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Black ash populations on Lake Duparquet

frêne2.jpg (36520 octets)The reconstruction of water level fluctuations of Lake Duparquet using dendrochronological analyses has shown that the number of scars caused by flood ice during spring thaws has increased since the end of the Little Ice Age, around 1850 (fig. 1a). This increase is especially marked in the 20th century and most notably since the 1930s.

Parallel to the increase in the number of ice scars, water levels during spring thaws have also undergone a progression (fig. 1b). Since ca. 1915, for example, the spring water level is generaly about a metre higher than at the end of the Little Ice Age. Climate studies have shown that the faster the autumn freeze-up and the greater the winter and spring precipitation, the higher the water level and the greater the ice activity during spring thaw.

The observed rise in spring thaw water levels also influences the dynamics of forest stands situated on flood plains. The study of black ash stands revealed that, in sites most exposed to high flood waters, individuals are maintained primarily by vegetative reproduction (stump sprouts) whereas sexual regeneration is much more prevalent in sites where flood conditions are less severe. frêne3.jpg (28450 octets)

Vegetative regeneration is an important mechanism with which black ash manages to maintain itself on the lake (fig. 1d). Black ash populations on Lake Duparquet are stable, with individuals in all age classes. Contrary to the virtual disappearance of black ash on Lake Abitibi following construction of a hydroelectric dam at Iroquois Falls around 1915-1920, the rise in the water level in Lake Duparquet has been gradual, thus permitting populations to shift their locations. This phenomenon clearly indicates the exceptional character of Lake Duparquet which, in the absence of man-made controls on its water levels, has managed to preserve the natural character of its shoreline.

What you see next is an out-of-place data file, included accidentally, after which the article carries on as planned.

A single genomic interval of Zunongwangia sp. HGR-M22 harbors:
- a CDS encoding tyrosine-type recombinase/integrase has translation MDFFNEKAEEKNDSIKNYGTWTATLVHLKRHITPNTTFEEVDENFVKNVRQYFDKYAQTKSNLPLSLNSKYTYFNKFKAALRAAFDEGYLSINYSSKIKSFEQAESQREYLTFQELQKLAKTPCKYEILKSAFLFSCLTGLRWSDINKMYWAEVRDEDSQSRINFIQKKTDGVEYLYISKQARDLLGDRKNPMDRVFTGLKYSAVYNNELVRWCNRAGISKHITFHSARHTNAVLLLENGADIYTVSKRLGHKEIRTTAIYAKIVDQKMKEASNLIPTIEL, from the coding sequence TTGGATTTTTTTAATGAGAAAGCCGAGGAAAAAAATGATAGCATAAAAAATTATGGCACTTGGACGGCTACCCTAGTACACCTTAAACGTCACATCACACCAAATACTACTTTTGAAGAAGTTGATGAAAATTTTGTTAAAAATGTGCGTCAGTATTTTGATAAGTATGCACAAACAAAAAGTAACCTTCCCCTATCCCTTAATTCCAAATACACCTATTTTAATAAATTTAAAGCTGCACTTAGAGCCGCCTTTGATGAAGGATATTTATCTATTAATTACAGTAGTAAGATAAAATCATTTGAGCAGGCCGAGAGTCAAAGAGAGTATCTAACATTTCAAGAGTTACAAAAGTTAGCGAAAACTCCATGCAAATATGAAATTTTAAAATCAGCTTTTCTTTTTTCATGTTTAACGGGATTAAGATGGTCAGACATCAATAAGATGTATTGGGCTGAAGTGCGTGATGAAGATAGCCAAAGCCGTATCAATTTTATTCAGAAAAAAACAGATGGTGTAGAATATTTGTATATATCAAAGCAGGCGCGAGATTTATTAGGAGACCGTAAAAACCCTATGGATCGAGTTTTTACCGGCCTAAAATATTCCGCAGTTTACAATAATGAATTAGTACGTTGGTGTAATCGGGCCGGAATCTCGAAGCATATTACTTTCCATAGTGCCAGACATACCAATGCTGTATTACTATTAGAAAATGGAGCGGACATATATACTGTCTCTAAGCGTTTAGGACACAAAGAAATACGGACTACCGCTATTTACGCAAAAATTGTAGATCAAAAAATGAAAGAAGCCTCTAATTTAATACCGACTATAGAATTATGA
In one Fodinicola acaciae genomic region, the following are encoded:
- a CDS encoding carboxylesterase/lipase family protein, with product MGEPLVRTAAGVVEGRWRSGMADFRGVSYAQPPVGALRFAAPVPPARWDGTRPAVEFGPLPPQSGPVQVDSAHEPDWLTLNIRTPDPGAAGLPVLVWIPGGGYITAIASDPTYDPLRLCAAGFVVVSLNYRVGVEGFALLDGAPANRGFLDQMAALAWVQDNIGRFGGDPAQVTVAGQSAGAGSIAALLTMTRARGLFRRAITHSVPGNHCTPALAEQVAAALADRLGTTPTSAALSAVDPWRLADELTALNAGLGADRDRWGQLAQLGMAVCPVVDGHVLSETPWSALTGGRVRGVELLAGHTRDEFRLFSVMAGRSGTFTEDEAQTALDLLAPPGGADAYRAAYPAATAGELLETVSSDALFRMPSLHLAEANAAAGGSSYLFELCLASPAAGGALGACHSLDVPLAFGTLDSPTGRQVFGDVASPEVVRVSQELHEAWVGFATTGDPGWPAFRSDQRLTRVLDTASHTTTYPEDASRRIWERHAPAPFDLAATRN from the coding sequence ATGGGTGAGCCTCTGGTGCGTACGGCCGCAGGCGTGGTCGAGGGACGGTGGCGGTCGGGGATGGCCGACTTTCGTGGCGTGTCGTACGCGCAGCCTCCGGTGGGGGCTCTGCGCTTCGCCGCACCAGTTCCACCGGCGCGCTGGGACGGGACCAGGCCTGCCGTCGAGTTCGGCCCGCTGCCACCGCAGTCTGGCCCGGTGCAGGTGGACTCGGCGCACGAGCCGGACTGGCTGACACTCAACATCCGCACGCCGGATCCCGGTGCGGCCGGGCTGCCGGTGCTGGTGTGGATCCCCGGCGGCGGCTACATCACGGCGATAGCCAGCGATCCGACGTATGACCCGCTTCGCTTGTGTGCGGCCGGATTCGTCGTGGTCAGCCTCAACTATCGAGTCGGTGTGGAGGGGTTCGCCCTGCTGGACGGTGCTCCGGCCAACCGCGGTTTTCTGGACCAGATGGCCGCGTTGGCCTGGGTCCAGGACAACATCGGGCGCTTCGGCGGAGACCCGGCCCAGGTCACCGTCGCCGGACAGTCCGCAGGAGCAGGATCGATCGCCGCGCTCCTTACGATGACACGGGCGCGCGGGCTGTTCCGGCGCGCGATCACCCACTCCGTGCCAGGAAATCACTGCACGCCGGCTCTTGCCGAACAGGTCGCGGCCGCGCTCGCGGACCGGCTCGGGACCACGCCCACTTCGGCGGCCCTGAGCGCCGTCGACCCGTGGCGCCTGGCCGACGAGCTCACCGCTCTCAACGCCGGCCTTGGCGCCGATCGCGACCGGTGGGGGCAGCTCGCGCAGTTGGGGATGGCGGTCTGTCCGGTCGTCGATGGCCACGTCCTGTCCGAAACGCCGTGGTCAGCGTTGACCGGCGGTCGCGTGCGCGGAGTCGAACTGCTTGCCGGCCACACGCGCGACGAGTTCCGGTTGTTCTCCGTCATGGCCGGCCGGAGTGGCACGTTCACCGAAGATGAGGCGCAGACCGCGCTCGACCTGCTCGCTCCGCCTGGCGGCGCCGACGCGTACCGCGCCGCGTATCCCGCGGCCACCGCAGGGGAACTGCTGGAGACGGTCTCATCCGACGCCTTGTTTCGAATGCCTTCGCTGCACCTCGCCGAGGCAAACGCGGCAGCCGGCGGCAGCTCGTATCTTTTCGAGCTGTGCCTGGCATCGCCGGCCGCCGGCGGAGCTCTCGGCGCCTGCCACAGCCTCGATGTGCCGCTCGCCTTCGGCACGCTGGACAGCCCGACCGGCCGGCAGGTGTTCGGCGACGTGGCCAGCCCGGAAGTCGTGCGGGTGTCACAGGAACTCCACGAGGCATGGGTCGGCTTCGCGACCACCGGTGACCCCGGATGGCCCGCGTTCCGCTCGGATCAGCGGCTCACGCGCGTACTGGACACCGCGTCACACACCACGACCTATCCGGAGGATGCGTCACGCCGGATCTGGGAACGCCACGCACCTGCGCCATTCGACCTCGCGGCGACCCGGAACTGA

Contrary to what we might think, it appears that the increase in spring thaw water levels in Lake Duparquet has not had a negative effect on the growth of black ash. Rather, growth conditions seem to have improved since the beginning of this century, despite an increase in the number and height of ice scars (fig. 1c). Dendroclimatological studies have shown that only high flood waters that persist into the beginning of the growing season (June) have a negative effect on radial growth of the species. For black ash, early flooding may have a positive effect on growth by prolonging the growing season, especially if precipitation in June is heavy (Tardif et Bergeron, 1992 ; Tardif et Bergeron, 1993 and Tardif et al., 1994).

fig10.gif (71930 octets)
Fig. 1. a) Number of ice scars in five-year classes (n=616) and accumulated curves of scar frequency (n=616)  and age of scar-bearing trees (n=81). b) Evolution of maximum height (n=122) attained by scars since the end of the 17th century. c) Black ash growth index curve for all Lake Duparquet sites with no. of trees (153 max.). d) Age structure of black ash in Lake Duparquet (6 stands) in 10-year age classes and according to origin (sexual or vegetative).

 

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